Fragrance Free

All Think Again events are fragrance-free. Event organizers need to communicate with participants in advance to make sure they will come to the event without fragrance. Below is sample language that you can copy for this purpose (or, link to that part of this page: http://thinkagaintraining.com/about/fragrance-free/#forparticipants). The language really is a sample – feel free to tailor it to make sense in your particular context (e.g. if the event is long or short, a workshop or a meeting, one-time or ongoing, etc.).

In addition to communicating with participants, event hosts should

– make sure fragrance-free hand soap is available for participants to use in the restrooms during and before the event

– remove obvious sources of fragrance such as “air fresheners,” pot pourri, incense, and scented candles

– request that scented cleaning products not be used in the event space for several days before the event (especially for longer workshops, and especially products used on soft surfaces like carpets)

 

For open-to-the-public events where RSVPs are not required, please include the following statement in all outreach materials:

FRAGRANCE-FREE EVENT. For the health and safety of facilitators and participants, it is important that everyone come fragrance-free to this workshop. For information on how and why to be fragrance-free, see http://thinkagaintraining.com/fragrance-free/#forparticipants. If you arrive wearing a fragrance, you will be asked to wash it off, and if that’s not possible, to leave the workshop. If you have questions, or if you are not sure you can be fragrance-free, please contact ________ [insert contact person’s information here!]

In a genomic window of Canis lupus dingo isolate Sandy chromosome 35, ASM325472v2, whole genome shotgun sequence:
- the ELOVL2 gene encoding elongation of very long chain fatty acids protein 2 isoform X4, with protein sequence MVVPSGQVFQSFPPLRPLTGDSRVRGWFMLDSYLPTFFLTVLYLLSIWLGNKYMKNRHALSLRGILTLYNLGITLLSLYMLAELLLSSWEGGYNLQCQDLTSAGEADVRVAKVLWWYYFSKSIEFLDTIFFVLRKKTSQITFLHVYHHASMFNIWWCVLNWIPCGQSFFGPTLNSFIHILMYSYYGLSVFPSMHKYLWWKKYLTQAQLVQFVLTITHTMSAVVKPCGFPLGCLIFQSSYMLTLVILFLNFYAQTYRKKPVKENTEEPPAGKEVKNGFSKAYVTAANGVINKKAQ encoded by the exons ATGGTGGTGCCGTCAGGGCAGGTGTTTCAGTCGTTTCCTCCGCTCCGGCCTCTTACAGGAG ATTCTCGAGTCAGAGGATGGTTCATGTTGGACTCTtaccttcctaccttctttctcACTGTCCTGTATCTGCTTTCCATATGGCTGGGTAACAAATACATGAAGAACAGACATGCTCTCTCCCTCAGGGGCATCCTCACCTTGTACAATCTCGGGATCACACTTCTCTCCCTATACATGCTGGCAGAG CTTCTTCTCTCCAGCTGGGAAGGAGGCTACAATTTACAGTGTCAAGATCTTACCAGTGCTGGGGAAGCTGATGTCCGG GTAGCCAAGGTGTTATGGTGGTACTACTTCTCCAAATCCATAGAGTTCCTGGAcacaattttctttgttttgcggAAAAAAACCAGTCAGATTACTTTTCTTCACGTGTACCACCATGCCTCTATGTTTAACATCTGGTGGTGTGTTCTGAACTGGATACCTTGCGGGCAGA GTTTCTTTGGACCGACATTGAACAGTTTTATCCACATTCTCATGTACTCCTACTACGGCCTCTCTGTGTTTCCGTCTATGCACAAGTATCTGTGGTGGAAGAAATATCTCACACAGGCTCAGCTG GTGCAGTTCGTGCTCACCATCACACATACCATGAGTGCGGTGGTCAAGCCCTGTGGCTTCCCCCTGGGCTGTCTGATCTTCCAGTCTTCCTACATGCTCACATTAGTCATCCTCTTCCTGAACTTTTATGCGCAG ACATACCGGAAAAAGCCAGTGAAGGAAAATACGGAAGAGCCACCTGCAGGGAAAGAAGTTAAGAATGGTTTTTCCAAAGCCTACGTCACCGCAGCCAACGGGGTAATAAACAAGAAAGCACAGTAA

For closed workshops, trainings or meetings whose participants you can contact in advance, please send the following information (the whole rest of this page) at least one week before the event. Or, you may send a shorter message such as the one above, with a link to this page and the instruction to read it at least several days before the event.

 

 

Fragrance-Free Event

For the health and safety of facilitators and participants, it is important that everyone come fragrance-free to this workshop. Please read the info below now. (Don’t wait until the last minute! You may need to plan ahead to be fragrance-free). Then, if you have questions, or if you are not sure you can be fragrance-free, please contact the event organizer who referred you to this page.

 

Why Be Fragrance-Free

Many people in our community become ill when exposed to fragrances such as those contained in personal care and laundry products. Many of these products contain unlisted toxins, and while almost everyone may have some reaction to strong fragrances, some of us have much more immediate reactions even to “lighter” fragrances – including migraines, blurred vision, muscle and joint pain, difficulty breathing, and even seizures. If participants wear fragrances to this training, the facilitator may become ill. If you arrive wearing a fragrance that makes someone ill, you will be asked to wash it off, and if that’s not possible, you may be asked to leave the training.